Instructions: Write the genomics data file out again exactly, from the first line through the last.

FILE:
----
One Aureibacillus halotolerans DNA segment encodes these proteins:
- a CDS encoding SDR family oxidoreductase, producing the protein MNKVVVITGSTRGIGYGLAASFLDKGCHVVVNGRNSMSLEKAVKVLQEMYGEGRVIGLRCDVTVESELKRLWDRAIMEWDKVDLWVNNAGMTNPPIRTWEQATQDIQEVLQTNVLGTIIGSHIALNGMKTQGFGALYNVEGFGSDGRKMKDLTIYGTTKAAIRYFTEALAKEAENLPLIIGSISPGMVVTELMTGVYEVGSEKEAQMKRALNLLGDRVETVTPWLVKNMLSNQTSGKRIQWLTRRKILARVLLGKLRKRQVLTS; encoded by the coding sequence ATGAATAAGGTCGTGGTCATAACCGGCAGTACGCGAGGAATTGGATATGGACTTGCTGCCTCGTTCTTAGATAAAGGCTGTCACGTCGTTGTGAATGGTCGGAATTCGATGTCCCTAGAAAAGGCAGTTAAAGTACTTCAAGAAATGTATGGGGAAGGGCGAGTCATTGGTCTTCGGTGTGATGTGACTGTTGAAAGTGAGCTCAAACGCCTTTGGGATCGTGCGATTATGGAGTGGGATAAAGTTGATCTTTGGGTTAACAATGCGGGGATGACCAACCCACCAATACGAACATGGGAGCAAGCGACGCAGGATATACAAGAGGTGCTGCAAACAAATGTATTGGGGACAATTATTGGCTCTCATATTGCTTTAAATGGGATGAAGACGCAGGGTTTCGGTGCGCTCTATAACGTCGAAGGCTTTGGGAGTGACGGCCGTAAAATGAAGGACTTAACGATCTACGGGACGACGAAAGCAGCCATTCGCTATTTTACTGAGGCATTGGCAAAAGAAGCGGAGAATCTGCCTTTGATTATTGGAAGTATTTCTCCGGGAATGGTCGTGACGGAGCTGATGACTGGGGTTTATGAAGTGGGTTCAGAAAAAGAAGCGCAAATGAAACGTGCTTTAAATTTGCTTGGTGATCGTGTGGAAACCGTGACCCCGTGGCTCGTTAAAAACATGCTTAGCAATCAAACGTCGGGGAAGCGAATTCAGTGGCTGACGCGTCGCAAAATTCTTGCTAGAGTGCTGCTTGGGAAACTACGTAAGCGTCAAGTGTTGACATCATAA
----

One Aureibacillus halotolerans DNA segment encodes these proteins:
- a CDS encoding SDR family oxidoreductase, producing the protein MNKVVVITGSTRGIGYGLAASFLDKGCHVVVNGRNSMSLEKAVKVLQEMYGEGRVIGLRCDVTVESELKRLWDRAIMEWDKVDLWVNNAGMTNPPIRTWEQATQDIQEVLQTNVLGTIIGSHIALNGMKTQGFGALYNVEGFGSDGRKMKDLTIYGTTKAAIRYFTEALAKEAENLPLIIGSISPGMVVTELMTGVYEVGSEKEAQMKRALNLLGDRVETVTPWLVKNMLSNQTSGKRIQWLTRRKILARVLLGKLRKRQVLTS; encoded by the coding sequence ATGAATAAGGTCGTGGTCATAACCGGCAGTACGCGAGGAATTGGATATGGACTTGCTGCCTCGTTCTTAGATAAAGGCTGTCACGTCGTTGTGAATGGTCGGAATTCGATGTCCCTAGAAAAGGCAGTTAAAGTACTTCAAGAAATGTATGGGGAAGGGCGAGTCATTGGTCTTCGGTGTGATGTGACTGTTGAAAGTGAGCTCAAACGCCTTTGGGATCGTGCGATTATGGAGTGGGATAAAGTTGATCTTTGGGTTAACAATGCGGGGATGACCAACCCACCAATACGAACATGGGAGCAAGCGACGCAGGATATACAAGAGGTGCTGCAAACAAATGTATTGGGGACAATTATTGGCTCTCATATTGCTTTAAATGGGATGAAGACGCAGGGTTTCGGTGCGCTCTATAACGTCGAAGGCTTTGGGAGTGACGGCCGTAAAATGAAGGACTTAACGATCTACGGGACGACGAAAGCAGCCATTCGCTATTTTACTGAGGCATTGGCAAAAGAAGCGGAGAATCTGCCTTTGATTATTGGAAGTATTTCTCCGGGAATGGTCGTGACGGAGCTGATGACTGGGGTTTATGAAGTGGGTTCAGAAAAAGAAGCGCAAATGAAACGTGCTTTAAATTTGCTTGGTGATCGTGTGGAAACCGTGACCCCGTGGCTCGTTAAAAACATGCTTAGCAATCAAACGTCGGGGAAGCGAATTCAGTGGCTGACGCGTCGCAAAATTCTTGCTAGAGTGCTGCTTGGGAAACTACGTAAGCGTCAAGTGTTGACATCATAA